By Krystal Sidzyik, Senior Staff Writer
Laura Burhenn of the local band the Mynabirds isn’t messing around in the band’s sophomore album, “Generals.” Burhenn is calling for a revolution on the politically charged pop album.
Her inspiration for the album comes from the 1963 Richard Avedon photo “Generals of the Daughters of the American Revolution (DAR),” a portrait of the DAR upper class ladies in pristine satin gowns. Avedon captured the snugness and elitism of the old world aristocracy.
This album comes from an entirely different place compared to its predecessor, “What We Lose in the Fire, We Gain in the Flood.” It’s much more direct, determined and purposeful. With the return of her producer, Richard Swift, Burhenn calls for a revolution while staying loyal to the bands pop sound and without the exaggerated and hyped political statements.
“Generals” opens with the track “Karma Debt,” an electronic-tinged dreamy ballad that draws the listener in like a fish to a lure. Burhenn sings, “We hold our homes like credit cards/And hope to pay the rent.” She goes on to sing, “I give it all, I give it all for a legacy of love.” The same words are found in the albums closing track, “Greatest Revenge,” where Burhenn sings about American greed. She sings, “Oh the American sheep, oh the American sheep/What happened to our cavalry? Now pork is fed to the fattest pig.” The album’s dreamy hue closes the album just as it opens it.
Some gems found throughout the album include the title track, “Generals,” “Mightier than the Sword” and “Disarm.” “Generals” deviates from the slower pace found in some of the other songs by being an upbeat, promising jam. Burhenn sings, “I’m calling on my generals, my daughters/My revolutionaries/We got strength in numbers, and they’re going to pay for it.” She calls on her revolutionaries to grab their marching drums and get their black boots and war paint on.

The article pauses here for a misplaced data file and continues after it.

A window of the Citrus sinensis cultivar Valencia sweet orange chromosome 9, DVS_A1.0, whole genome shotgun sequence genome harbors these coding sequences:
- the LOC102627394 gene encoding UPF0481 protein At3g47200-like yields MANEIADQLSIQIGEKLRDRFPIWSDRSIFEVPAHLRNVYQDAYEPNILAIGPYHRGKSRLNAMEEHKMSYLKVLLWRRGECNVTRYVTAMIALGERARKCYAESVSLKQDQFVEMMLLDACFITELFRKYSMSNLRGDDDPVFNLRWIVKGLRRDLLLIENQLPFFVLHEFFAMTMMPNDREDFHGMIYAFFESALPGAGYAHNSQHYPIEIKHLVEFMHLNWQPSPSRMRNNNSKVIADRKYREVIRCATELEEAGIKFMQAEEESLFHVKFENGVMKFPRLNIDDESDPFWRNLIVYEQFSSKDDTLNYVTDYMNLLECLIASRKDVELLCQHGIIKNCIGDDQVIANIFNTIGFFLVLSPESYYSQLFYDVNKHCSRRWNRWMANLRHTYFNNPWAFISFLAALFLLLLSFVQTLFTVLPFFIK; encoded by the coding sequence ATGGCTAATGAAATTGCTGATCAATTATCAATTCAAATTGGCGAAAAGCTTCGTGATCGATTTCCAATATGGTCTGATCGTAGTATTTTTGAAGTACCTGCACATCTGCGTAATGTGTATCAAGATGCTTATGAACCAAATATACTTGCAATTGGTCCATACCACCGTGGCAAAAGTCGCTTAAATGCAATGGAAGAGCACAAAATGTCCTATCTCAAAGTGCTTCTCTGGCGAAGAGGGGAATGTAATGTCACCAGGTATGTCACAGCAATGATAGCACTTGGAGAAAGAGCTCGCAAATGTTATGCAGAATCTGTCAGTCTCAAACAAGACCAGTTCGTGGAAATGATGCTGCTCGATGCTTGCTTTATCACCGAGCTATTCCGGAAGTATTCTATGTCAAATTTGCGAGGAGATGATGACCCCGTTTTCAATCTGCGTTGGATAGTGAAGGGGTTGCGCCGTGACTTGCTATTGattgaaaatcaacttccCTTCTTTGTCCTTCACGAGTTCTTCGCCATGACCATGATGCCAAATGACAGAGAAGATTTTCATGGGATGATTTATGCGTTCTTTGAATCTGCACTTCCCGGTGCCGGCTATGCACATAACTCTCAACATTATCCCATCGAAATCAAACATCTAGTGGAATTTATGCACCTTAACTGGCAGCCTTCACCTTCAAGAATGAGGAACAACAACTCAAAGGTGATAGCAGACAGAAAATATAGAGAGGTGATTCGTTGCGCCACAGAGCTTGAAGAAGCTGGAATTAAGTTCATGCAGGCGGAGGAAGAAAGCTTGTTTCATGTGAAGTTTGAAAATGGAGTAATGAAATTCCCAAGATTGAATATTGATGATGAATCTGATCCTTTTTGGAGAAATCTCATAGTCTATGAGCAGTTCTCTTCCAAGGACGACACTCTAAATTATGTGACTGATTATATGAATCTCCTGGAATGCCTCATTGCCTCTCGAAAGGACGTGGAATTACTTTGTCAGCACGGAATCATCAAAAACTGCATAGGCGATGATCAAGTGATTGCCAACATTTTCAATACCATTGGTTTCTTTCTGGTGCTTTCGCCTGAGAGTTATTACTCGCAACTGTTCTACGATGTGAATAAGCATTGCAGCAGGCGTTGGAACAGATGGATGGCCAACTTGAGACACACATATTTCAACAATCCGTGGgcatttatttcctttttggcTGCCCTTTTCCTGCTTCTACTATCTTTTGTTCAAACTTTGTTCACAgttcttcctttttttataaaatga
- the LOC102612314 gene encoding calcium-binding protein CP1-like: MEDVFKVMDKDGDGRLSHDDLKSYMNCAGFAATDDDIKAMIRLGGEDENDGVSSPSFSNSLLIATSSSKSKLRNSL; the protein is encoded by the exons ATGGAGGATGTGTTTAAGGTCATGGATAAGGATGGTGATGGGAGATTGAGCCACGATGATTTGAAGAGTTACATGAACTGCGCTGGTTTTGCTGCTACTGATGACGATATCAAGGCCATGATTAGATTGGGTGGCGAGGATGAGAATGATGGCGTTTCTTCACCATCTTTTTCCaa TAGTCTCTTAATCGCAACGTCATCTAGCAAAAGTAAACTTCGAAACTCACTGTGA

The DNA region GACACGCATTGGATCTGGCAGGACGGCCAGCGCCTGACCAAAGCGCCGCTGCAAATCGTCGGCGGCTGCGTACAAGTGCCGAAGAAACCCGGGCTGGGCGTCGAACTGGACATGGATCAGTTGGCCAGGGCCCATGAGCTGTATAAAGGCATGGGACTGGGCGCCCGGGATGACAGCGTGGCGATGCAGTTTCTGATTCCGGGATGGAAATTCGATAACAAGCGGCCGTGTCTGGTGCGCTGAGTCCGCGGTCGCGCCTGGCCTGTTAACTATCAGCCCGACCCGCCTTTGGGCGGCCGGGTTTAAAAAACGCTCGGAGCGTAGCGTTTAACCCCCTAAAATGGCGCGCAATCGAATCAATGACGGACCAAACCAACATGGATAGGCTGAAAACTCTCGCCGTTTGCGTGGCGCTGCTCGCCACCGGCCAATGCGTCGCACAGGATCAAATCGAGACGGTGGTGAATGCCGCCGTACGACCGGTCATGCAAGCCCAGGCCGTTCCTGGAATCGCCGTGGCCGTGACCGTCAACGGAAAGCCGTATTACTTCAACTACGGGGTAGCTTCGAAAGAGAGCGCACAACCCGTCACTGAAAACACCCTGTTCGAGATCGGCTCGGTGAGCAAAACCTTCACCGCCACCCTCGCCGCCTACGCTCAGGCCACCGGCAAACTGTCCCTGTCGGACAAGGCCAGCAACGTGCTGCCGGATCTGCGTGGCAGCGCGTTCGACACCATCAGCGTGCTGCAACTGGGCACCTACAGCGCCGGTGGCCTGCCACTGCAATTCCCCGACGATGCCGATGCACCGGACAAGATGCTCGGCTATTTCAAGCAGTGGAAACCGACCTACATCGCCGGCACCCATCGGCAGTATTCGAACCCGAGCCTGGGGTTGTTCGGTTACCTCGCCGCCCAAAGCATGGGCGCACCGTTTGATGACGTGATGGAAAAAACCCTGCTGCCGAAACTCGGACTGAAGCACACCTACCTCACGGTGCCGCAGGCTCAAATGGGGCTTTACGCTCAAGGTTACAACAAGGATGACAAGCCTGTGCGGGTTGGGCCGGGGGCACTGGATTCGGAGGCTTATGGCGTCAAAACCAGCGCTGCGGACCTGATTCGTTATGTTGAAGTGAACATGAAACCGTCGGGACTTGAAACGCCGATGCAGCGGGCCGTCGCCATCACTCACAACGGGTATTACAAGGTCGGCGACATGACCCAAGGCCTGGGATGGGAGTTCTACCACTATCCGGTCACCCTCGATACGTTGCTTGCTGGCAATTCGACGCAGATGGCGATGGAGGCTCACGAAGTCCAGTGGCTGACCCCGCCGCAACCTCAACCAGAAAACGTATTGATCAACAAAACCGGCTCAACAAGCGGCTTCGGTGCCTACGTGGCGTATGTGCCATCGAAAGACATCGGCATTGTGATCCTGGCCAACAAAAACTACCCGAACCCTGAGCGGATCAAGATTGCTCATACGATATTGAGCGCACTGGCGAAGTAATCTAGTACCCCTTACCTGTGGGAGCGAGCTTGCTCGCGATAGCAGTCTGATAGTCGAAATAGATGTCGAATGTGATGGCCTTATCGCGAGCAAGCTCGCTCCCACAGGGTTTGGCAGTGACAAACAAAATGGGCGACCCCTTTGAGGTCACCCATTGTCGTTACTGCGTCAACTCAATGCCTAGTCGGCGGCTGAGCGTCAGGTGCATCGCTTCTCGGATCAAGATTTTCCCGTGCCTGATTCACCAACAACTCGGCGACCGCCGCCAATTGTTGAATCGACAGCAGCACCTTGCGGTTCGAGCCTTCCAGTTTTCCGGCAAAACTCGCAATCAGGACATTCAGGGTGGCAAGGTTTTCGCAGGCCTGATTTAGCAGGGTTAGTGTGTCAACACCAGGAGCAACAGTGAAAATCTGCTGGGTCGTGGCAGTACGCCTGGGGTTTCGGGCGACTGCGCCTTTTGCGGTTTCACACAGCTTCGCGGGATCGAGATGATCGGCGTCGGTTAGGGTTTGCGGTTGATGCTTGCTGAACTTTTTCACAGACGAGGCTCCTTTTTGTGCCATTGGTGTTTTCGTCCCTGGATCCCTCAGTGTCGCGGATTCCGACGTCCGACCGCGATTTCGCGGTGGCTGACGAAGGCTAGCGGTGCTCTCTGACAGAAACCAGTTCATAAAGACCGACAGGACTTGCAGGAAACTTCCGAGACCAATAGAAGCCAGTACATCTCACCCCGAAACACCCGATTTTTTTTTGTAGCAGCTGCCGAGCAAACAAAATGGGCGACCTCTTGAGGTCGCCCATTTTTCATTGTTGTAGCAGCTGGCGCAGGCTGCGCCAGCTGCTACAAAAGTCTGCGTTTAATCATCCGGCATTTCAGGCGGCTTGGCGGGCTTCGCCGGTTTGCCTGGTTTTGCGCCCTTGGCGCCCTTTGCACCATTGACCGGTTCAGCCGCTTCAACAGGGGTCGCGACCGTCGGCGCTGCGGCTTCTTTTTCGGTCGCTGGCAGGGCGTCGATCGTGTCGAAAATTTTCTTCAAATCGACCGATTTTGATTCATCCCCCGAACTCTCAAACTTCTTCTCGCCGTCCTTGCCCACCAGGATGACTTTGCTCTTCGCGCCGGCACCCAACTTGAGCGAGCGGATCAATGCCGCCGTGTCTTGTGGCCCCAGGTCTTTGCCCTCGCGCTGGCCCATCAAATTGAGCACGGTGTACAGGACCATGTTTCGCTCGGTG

In “Mightier than the Sword,” Burhenn returns to a slower song backed by piano. The ballad inspires hope and comfort: “I know there is a plain angst/Caught into your arms and up in your veins and you think/ There’s nothing you could do they haven’t already done to you.” Burhenn calls on her listeners not to give up and not to worry if they lose hope. She closes the track with, “When you forget the words, I will sing them for you.”
“Disarm” echoes the upbeat feeling that’s also in the track “Generals.” It’s electronic infused and fast paced. Burhenn asks, “My love, what are you fighting for?” Then goes on to sing, “My love, you’ll never even the score.”
Burhenn brilliantly highlights the troubles she sees in America through her lyrics without becoming dull and uninteresting as so many singer-songwriters do when they make a political album. There’s no doubt that the Mynabirds are well on their way to a successful career. The band is currently on a nationwide tour and is set to play the Maha Music Festival on August 8. Tickets can be purchased for $35 at www.mahamusicfestival.com.